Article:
In a move that would reduce its cost of funds, State Bank of India (SBI) on Tuesday cut bulk term-deposit rates by 25 basis points (bps) and retail term-deposit rates by 50 bps for certain tenures with effect from Friday, July 18.
In a notification to BSE on Tuesday, SBI said it has cut bulk term-deposit rates (Rs 1 crore and above) by 25 bps for tenures 7-60 days to 6.25% and 61 days to less than one year to 6.75%. For retail term deposits (less than Rs 1 crore), the downward revision in rates only affects deposits that mature in 7-179 days, which has been revised to 7% from 7.5%. “With the reduction in rates, our cost of funds will come down. Though lending is yet to gain traction, we will be able to get a better margin owing to our lower cost of funds,” said A Krishna Kumar, SBI managing director and group executive (national banking).
Historically, SBI's change in rates have led other banks to revise their interest rates too. At present, SBI has one of the lowest bulk fixed deposit rates for maturities of 1-2 years at 8.25%.The last bank to revise deposit rates was Allahabad Bank, which in March raised interest rates by 5 bps on domestic retail deposits for over one year and less than three years to 9.05%.
Banks in India held term deposits worth Rs 71.66 lakh crore as of June 27 this year, which was 12.75% more than the quantum of term deposits held till the same period last year. In the same period, demand deposits stood at Rs 7.85 lakh crore as on June 27.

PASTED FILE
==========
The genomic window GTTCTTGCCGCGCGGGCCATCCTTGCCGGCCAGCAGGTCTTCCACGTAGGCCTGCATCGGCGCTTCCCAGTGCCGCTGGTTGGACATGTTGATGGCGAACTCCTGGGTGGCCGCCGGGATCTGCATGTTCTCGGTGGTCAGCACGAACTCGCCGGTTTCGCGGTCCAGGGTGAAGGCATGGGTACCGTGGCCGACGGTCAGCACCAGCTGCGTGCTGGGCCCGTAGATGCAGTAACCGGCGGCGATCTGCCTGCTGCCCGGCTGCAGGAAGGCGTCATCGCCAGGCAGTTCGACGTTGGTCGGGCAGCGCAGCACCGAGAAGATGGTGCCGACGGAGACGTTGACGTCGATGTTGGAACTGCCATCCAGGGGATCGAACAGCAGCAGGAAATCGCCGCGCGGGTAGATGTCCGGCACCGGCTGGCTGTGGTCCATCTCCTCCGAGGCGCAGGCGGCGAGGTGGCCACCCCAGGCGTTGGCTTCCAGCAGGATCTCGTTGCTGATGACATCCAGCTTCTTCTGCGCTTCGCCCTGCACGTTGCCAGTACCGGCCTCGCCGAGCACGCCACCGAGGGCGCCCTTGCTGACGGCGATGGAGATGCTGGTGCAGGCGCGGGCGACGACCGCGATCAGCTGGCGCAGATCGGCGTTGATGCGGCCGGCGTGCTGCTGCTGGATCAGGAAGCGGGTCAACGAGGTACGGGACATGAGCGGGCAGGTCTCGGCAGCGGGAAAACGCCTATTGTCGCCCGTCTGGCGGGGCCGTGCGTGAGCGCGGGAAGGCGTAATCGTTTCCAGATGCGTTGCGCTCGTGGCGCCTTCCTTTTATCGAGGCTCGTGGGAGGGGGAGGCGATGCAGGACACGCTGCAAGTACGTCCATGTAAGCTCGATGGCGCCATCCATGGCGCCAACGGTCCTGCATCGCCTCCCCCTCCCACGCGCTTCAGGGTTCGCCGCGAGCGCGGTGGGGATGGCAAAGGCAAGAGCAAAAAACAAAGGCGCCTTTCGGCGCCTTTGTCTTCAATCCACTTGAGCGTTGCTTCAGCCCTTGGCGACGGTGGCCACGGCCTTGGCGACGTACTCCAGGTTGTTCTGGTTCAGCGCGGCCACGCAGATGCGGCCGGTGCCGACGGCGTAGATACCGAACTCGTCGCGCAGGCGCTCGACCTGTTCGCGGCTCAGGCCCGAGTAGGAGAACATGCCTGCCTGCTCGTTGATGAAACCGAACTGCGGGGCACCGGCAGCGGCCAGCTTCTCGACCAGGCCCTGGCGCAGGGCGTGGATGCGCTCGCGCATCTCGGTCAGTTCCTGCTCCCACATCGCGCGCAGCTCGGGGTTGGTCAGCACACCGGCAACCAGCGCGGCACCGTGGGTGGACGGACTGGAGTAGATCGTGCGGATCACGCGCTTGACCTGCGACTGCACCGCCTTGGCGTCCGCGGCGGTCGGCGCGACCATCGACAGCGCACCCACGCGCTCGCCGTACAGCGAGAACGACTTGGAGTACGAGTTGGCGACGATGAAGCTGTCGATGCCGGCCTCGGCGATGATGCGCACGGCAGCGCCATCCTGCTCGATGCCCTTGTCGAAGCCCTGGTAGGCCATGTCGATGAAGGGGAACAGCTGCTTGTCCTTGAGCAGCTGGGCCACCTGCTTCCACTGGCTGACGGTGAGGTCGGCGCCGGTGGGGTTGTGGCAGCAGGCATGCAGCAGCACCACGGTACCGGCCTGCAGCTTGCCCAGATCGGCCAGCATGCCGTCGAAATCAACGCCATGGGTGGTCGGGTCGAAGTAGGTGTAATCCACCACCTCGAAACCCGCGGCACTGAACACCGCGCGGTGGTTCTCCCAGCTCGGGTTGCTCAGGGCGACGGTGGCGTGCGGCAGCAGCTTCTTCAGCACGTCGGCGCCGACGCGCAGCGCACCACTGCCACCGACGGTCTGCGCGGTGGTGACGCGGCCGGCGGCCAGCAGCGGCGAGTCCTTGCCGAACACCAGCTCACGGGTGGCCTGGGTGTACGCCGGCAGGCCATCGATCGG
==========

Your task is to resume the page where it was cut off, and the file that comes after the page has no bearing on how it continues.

RBI data showed that growth of deposits have been falling year-on-year for the last four fortnights and stood at 13.91% on June 13 this year.
“People have started investing in real estate and gold and, thus, their savings (bank deposits) have been falling,” said an executive director with a public sector bank.
Meanwhile, credit demand has also been muted for the past one year along with the growing burden of bank NPAs. According to bankers, there is a excess liquidity in the system as very little lending is happening at the moment, but they expect renewed demand for credit in the second quarter. A Banker on the condition of anonymity said almost all banks are parking their funds in excess of regulatory